Society Insights

The education report: the challenges facing schools

The trend

The crisis brought on by the Covid-19 pandemic has underscored and exacerbated the inadequacies and inequalities of our education systems, such as unequal access to technologies, digital teaching resources, and learning environments, all challenges which escalate the risk that students will drop out of school. According to UN data, 1.6 billion students were impacted by extended school closures in 2020, and at least a third of them had no chance to access remote learning. Along with their students, teachers suffered from the fallout of lockdowns too. In fact, the pre-Covid teacher shortage was aggravated further by the pandemic, which led to higher levels of stress and burnout.

The results published in the first edition of the Global Education Monitor reflect these issues. In this Ipsos survey, conducted across 29 countries, interviewees were more likely to label the education system in their country as “poor” rather than “good.” This finding can be explained in part by the fact that Covid derailed public spending on education, which was deprioritized compared to pre-pandemic levels, particularly in low- and middle-income countries. This move brings with it the added risk of progressively weakening human capital development and consequently hampering economic growth.

Key takeaways

Of the survey population, again from 29 countries, 33% describe their respective education system as good, while 36% say it’s poor. Breaking down this statistic further, stark differences emerge between countries and regions of the world. (In Singapore and Ireland, more people express satisfaction, while Hungary lies at the opposite end of the spectrum.)  What’s more, parents of school age children tend to be more optimistic than people who don’t have children in school. Another finding relates to what people see as the biggest issue facing the education system: updating the school syllabus. Case in point, nearly one out of two people from Poland think that the school curriculum is outdated, while more than half of all respondents think that schools aren’t doing enough to encourage curiosity, critical thinking, or creativity among the students in their countries. As for AI in schools, attitudes are generally positive: 7 people out of 10 say that teachers should show students how to use AI, but at the same time teachers should get special training to be able to spot when AI is used in class assignments.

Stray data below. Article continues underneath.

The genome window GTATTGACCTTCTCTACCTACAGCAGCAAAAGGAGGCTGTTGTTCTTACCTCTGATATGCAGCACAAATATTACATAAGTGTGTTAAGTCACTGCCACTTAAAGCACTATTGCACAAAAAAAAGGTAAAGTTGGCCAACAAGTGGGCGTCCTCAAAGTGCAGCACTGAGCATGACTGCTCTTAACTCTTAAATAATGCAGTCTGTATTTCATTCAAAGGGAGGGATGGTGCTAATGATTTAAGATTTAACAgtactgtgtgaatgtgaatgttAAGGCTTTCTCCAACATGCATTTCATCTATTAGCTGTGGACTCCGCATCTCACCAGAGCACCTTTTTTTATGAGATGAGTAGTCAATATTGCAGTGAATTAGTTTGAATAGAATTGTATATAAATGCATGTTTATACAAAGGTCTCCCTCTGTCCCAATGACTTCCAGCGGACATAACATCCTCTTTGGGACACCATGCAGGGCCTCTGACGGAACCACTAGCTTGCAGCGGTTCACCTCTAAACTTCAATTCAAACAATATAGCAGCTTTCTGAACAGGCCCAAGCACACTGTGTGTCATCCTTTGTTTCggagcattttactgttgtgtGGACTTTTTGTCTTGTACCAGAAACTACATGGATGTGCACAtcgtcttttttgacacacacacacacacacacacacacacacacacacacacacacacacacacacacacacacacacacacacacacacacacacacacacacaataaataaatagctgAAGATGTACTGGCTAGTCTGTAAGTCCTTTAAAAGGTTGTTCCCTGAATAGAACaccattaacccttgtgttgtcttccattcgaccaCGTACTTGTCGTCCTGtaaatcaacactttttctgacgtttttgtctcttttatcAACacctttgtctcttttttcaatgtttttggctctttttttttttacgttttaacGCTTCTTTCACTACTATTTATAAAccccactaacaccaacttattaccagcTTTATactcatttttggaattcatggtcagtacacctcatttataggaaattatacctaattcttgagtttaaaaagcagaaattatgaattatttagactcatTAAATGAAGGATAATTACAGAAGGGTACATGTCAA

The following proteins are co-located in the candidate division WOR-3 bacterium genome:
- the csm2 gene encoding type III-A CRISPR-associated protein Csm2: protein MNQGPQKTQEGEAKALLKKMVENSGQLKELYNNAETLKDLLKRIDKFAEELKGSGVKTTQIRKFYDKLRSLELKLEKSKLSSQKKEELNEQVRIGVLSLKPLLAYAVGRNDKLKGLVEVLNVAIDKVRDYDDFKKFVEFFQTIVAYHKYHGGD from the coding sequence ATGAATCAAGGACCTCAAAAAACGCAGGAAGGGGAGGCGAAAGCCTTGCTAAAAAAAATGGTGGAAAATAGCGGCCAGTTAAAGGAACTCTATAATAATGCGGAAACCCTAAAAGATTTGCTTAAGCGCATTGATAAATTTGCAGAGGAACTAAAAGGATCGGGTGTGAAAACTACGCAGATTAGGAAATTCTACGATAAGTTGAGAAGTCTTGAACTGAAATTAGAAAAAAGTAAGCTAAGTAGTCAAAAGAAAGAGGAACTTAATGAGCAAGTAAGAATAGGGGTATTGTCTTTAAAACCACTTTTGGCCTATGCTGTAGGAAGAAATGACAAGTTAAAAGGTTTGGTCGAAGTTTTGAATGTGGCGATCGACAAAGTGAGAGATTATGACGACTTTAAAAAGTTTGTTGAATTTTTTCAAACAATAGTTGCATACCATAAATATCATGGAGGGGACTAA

According to survey respondents, the most critical challenges facing the school systems in their respective countries (listed in order of importance) are: inequality in access to education (in particular in Indonesia, at 62%), overcrowding in classrooms (the Netherlands, 55%, followed by France and Sweden), lack of funding (the UK at 48%, Hungary at 42%), inadequate teacher training and infrastructure (both seen as critical in Peru, while in Italy the latter problem is particularly pressing), political or ideological bias (especially in Hungary and Poland), inadequate use of technology (Indonesia and Malaysia), high dropout rates (the Netherlands, South Africa and Spain), safety and security (the US leading at 41%, followed by France and Brazil, with 31% and 30% respectively).

When asked whether they would advise someone to become a teacher, 45% of respondents said no. This finding seems to reflect the recent crisis in the teaching vocation. In fact, according to Unesco data, 9% of primary school teachers left the profession in 2022, nearly double the number for 2015. Underpinning the waning prestige and attractiveness of the teaching as a career is undoubtedly low pay, even though this Ipsos survey found that people are evenly divided when asked whether teachers get paid enough.  Instead, there was general agreement across the board (except in Belgium) on the relative importance of a university degree in leading a successful life.

The education report: the challenges facing schools